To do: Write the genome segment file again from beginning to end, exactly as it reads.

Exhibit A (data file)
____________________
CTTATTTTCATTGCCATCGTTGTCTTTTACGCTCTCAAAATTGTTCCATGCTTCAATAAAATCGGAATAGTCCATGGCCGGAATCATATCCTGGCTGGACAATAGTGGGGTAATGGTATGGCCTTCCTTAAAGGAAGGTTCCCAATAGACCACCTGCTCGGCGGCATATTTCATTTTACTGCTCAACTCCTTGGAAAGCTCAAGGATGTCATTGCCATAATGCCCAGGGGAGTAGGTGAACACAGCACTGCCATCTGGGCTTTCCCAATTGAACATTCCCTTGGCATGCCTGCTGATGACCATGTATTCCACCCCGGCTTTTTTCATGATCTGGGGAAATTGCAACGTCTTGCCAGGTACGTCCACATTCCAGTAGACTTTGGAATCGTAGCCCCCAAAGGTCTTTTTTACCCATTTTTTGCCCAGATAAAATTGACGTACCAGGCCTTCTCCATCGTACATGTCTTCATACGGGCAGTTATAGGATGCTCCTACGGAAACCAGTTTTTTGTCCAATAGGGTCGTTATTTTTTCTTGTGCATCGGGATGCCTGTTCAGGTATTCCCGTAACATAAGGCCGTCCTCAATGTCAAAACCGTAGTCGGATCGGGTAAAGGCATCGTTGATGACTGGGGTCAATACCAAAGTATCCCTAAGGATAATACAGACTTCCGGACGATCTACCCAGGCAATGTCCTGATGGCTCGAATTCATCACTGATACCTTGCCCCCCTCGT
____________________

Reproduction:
CTTATTTTCATTGCCATCGTTGTCTTTTACGCTCTCAAAATTGTTCCATGCTTCAATAAAATCGGAATAGTCCATGGCCGGAATCATATCCTGGCTGGACAATAGTGGGGTAATGGTATGGCCTTCCTTAAAGGAAGGTTCCCAATAGACCACCTGCTCGGCGGCATATTTCATTTTACTGCTCAACTCCTTGGAAAGCTCAAGGATGTCATTGCCATAATGCCCAGGGGAGTAGGTGAACACAGCACTGCCATCTGGGCTTTCCCAATTGAACATTCCCTTGGCATGCCTGCTGATGACCATGTATTCCACCCCGGCTTTTTTCATGATCTGGGGAAATTGCAACGTCTTGCCAGGTACGTCCACATTCCAGTAGACTTTGGAATCGTAGCCCCCAAAGGTCTTTTTTACCCATTTTTTGCCCAGATAAAATTGACGTACCAGGCCTTCTCCATCGTACATGTCTTCATACGGGCAGTTATAGGATGCTCCTACGGAAACCAGTTTTTTGTCCAATAGGGTCGTTATTTTTTCTTGTGCATCGGGATGCCTGTTCAGGTATTCCCGTAACATAAGGCCGTCCTCAATGTCAAAACCGTAGTCGGATCGGGTAAAGGCATCGTTGATGACTGGGGTCAATACCAAAGTATCCCTAAGGATAATACAGACTTCCGGACGATCTACCCAGGCAATGTCCTGATGGCTCGAATTCATCACTGATACCTTGCCCCCCTCGT